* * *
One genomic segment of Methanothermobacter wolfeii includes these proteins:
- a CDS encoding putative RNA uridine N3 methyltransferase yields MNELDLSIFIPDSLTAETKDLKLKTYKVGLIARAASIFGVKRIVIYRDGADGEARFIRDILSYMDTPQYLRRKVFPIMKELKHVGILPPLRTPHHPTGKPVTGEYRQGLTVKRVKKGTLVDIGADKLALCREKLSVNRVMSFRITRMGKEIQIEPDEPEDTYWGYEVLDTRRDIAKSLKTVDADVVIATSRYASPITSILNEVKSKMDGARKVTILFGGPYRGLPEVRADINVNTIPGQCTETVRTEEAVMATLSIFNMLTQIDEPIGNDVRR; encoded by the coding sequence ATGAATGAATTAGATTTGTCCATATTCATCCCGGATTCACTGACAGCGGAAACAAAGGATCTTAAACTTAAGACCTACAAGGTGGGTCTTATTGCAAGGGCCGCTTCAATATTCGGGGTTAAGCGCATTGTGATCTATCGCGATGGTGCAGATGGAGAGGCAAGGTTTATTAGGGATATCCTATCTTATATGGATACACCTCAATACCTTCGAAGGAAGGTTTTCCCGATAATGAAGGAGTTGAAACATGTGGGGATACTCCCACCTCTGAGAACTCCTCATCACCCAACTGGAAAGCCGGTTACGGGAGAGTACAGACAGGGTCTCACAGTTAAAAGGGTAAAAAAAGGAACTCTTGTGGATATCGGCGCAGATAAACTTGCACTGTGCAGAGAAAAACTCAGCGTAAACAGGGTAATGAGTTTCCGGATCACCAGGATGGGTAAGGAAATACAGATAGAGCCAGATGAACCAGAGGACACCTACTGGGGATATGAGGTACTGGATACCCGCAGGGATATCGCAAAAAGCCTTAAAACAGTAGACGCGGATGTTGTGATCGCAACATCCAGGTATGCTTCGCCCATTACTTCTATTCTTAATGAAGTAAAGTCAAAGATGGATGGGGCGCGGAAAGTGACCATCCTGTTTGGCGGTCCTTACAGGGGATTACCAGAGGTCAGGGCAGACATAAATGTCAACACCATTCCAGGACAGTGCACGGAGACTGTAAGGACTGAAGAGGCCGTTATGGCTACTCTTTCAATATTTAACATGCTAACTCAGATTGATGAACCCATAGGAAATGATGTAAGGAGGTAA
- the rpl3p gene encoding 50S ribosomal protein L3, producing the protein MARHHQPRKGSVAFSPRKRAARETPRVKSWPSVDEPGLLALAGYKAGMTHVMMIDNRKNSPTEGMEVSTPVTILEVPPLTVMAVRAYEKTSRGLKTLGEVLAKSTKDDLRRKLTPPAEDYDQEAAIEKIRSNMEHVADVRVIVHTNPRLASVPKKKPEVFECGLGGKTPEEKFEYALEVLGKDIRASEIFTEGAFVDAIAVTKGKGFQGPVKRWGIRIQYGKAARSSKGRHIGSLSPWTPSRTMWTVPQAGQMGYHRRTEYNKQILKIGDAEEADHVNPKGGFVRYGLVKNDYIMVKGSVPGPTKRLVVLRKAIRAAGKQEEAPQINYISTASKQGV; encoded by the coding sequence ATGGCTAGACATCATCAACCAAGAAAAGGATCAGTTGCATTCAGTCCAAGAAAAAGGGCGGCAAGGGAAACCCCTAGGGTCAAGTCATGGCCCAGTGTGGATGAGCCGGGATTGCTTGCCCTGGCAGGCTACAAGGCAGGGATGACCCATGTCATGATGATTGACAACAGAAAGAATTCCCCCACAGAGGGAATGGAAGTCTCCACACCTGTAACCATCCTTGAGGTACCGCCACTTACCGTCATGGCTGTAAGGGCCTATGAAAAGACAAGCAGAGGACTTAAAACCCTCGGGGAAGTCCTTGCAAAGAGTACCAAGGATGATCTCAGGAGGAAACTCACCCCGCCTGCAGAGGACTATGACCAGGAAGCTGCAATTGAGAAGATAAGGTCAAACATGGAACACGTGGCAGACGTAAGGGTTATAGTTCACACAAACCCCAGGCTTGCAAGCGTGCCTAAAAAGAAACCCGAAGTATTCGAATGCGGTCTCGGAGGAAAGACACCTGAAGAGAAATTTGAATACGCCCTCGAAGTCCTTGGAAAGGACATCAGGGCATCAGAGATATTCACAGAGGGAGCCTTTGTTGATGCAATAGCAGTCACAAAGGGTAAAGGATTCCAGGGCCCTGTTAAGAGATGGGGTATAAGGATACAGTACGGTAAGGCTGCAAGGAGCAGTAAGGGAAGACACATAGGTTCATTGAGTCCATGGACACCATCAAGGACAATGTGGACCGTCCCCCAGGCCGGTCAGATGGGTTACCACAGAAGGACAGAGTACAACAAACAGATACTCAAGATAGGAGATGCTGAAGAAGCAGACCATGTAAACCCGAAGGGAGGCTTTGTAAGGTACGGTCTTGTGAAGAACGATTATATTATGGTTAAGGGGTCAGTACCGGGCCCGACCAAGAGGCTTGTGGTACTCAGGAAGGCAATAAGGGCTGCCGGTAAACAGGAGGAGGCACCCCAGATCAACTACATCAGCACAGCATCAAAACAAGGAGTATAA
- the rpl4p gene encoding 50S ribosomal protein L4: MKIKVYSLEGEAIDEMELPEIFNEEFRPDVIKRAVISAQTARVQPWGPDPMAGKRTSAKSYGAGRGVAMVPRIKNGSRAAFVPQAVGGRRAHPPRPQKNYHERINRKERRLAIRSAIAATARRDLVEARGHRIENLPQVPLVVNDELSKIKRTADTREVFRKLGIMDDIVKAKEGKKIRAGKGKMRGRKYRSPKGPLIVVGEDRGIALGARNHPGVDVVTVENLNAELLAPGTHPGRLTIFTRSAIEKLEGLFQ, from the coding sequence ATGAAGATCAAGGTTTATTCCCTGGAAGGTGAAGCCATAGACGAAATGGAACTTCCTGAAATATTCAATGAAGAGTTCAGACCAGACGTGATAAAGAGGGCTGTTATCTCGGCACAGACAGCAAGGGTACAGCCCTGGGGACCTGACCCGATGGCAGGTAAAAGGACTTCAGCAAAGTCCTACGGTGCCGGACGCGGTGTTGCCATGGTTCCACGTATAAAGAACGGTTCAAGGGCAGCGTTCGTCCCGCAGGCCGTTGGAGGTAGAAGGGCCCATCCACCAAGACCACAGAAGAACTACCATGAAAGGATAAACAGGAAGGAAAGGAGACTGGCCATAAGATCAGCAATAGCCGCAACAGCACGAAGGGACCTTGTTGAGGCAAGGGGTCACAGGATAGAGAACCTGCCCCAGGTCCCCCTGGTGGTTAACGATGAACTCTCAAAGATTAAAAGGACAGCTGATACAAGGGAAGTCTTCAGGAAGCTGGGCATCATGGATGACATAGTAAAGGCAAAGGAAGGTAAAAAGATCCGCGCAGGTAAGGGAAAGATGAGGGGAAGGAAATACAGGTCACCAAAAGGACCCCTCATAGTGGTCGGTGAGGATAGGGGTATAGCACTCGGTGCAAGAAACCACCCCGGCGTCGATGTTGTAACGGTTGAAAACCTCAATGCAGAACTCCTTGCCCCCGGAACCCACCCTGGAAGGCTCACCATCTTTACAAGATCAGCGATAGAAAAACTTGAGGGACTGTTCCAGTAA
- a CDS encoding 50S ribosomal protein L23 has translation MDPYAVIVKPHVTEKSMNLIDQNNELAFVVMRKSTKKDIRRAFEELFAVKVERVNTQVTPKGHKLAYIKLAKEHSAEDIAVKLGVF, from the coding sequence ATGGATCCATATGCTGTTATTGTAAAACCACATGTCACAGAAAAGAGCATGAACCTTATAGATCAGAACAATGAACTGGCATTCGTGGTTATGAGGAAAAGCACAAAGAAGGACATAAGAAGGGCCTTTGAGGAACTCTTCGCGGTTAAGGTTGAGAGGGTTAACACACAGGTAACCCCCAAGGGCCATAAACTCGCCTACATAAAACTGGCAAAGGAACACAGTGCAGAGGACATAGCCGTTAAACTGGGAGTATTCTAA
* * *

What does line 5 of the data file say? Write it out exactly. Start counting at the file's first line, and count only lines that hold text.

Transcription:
- a CDS encoding 50S ribosomal protein L23 has translation MDPYAVIVKPHVTEKSMNLIDQNNELAFVVMRKSTKKDIRRAFEELFAVKVERVNTQVTPKGHKLAYIKLAKEHSAEDIAVKLGVF, from the coding sequence ATGGATCCATATGCTGTTATTGTAAAACCACATGTCACAGAAAAGAGCATGAACCTTATAGATCAGAACAATGAACTGGCATTCGTGGTTATGAGGAAAAGCACAAAGAAGGACATAAGAAGGGCCTTTGAGGAACTCTTCGCGGTTAAGGTTGAGAGGGTTAACACACAGGTAACCCCCAAGGGCCATAAACTCGCCTACATAAAACTGGCAAAGGAACACAGTGCAGAGGACATAGCCGTTAAACTGGGAGTATTCTAA